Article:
We have a market-risk lens looking at those products, not the credit-risk lens looking at those products. When it in fact was a credit event.The bank, we learn, was “caught off guard”.
Here is what John Thain, the CEO of Merrill Lynch, had to say about the losses Merrill suffered in CDOs, courtesy Financial Times:
There were a number of failures. First on the risk management front. This was really focused on the management of the risks of the trading desks because actually the credit risk management, particularly on the leveraged lending side, was very good but on the market side it wasn’t.According to the Citi CFO, the problem was the lack of attention to credit risk.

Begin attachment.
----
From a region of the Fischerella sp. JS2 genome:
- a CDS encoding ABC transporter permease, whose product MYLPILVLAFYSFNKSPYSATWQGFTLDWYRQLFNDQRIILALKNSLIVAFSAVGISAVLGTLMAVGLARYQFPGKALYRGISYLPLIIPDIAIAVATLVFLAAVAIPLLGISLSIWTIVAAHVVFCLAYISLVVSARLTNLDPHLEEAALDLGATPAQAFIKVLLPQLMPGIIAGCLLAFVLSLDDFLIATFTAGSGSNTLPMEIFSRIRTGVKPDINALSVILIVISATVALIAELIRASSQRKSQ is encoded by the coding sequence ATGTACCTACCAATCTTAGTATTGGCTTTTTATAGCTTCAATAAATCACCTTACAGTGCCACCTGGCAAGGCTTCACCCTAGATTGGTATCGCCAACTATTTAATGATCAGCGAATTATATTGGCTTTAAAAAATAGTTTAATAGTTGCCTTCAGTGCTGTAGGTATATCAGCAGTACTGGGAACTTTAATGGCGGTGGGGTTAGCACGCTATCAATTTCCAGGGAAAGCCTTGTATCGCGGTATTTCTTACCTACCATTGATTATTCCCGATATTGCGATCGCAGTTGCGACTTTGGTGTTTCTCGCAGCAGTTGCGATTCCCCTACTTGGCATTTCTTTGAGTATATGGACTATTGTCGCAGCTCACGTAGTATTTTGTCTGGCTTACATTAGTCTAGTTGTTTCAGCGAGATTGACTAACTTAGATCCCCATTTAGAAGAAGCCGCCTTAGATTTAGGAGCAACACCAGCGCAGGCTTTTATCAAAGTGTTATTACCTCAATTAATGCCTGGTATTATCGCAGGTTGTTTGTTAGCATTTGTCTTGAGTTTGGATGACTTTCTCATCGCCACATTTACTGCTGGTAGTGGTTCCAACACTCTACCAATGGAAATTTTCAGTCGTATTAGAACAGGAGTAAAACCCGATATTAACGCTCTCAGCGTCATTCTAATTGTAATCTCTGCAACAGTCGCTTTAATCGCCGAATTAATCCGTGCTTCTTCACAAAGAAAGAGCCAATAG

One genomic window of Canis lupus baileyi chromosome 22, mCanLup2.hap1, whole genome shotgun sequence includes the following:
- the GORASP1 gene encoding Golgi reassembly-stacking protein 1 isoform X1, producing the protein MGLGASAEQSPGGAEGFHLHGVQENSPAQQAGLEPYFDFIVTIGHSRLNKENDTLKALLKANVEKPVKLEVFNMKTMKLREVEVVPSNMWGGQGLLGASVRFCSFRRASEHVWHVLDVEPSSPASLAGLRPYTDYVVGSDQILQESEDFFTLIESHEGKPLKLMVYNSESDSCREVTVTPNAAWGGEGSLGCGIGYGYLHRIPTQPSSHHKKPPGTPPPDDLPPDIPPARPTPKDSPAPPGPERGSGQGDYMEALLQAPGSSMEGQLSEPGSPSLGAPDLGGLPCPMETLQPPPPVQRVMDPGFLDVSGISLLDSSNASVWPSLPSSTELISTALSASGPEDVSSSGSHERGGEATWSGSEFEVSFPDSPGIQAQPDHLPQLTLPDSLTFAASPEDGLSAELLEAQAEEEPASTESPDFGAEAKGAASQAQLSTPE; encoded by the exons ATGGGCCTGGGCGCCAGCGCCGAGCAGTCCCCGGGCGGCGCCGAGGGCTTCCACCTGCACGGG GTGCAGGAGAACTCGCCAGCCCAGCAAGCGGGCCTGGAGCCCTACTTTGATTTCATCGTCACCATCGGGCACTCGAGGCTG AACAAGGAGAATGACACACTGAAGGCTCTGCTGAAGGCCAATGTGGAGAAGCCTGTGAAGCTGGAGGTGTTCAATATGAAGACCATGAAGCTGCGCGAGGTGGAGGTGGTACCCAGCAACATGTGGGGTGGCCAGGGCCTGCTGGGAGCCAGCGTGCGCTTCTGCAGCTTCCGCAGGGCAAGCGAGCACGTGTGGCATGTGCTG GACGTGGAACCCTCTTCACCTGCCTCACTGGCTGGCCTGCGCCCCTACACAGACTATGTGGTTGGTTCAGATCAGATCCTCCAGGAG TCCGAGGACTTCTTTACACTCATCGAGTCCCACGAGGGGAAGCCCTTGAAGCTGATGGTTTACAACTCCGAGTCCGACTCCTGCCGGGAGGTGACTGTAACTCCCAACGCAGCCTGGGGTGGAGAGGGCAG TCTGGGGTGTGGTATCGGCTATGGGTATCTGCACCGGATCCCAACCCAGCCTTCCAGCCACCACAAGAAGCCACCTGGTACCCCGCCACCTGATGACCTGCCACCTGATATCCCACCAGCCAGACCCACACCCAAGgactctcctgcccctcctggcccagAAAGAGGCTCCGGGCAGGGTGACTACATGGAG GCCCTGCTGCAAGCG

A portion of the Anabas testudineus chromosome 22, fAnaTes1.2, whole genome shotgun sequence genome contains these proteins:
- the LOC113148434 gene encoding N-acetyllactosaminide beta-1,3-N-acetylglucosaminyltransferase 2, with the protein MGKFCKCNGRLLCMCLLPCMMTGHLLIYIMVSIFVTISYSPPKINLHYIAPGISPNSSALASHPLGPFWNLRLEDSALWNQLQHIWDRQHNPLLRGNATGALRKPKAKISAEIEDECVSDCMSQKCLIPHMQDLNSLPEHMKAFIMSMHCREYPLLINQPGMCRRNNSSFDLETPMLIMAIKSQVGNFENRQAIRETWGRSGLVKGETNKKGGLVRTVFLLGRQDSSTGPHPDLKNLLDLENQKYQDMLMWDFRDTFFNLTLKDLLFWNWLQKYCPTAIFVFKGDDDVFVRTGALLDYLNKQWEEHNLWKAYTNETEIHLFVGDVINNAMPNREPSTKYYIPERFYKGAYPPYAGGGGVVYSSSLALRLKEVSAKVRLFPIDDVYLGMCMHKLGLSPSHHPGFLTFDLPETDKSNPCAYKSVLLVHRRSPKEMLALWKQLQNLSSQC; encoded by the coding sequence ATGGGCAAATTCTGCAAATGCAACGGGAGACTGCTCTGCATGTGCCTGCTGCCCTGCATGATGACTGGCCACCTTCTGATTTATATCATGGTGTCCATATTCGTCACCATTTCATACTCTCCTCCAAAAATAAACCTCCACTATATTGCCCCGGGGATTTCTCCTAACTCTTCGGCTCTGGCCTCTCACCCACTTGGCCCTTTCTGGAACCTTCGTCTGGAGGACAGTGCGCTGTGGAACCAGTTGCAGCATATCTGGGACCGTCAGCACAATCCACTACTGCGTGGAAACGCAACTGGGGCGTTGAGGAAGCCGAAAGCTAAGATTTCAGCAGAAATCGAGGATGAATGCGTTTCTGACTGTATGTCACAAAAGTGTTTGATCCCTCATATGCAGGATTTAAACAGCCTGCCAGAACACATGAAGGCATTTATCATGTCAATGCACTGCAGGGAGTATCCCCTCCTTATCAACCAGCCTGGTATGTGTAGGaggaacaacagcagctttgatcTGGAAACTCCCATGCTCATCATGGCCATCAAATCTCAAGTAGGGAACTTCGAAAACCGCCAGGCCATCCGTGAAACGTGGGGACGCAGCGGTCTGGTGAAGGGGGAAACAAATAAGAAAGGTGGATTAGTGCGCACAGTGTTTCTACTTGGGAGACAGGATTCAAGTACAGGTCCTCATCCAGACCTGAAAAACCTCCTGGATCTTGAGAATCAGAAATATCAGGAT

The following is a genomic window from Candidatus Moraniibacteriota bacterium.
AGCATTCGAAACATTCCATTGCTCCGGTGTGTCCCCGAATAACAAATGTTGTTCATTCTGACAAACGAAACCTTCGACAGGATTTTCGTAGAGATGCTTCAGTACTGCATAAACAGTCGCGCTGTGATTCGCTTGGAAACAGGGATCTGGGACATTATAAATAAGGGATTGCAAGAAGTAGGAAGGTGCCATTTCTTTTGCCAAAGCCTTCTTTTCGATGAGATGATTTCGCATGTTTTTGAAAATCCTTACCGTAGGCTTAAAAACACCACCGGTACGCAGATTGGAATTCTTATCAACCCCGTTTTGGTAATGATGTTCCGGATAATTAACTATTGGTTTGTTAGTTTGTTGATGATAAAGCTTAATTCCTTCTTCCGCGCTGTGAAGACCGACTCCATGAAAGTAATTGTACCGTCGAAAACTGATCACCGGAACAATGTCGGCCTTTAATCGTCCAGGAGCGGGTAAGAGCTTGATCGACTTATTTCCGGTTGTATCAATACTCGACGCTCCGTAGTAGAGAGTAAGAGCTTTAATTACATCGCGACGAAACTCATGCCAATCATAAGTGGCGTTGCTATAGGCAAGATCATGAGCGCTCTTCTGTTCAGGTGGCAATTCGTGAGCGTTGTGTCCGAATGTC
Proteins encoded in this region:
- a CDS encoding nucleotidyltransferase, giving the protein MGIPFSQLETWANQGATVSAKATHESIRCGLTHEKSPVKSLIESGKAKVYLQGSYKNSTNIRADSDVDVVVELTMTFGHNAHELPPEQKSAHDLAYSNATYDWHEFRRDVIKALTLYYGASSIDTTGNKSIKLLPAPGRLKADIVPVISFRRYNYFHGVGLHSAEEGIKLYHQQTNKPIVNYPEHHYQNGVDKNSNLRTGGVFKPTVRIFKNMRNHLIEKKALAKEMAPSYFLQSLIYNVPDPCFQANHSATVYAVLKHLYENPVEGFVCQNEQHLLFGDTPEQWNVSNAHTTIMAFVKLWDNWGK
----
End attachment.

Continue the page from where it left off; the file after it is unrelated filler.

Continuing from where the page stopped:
According to the Merrill CEO, the problem was lack of attention to market risk.
Both men are talking about the multi-billion dollar losses their institutions suffered trading the same product, using the same strategy.
Both are officers responsible for setting things straight – first in their respective institutions and then in the international markets where they are among the key players.
After this easy setup, created by putting their words next to one another, flouting these men would be in bad taste – an intellectual equivalent of dwarf tossing.
More to the point, the subject of finance is not people. It is capital in circulation. I will return with a series of postings on the current crisis. These men need help.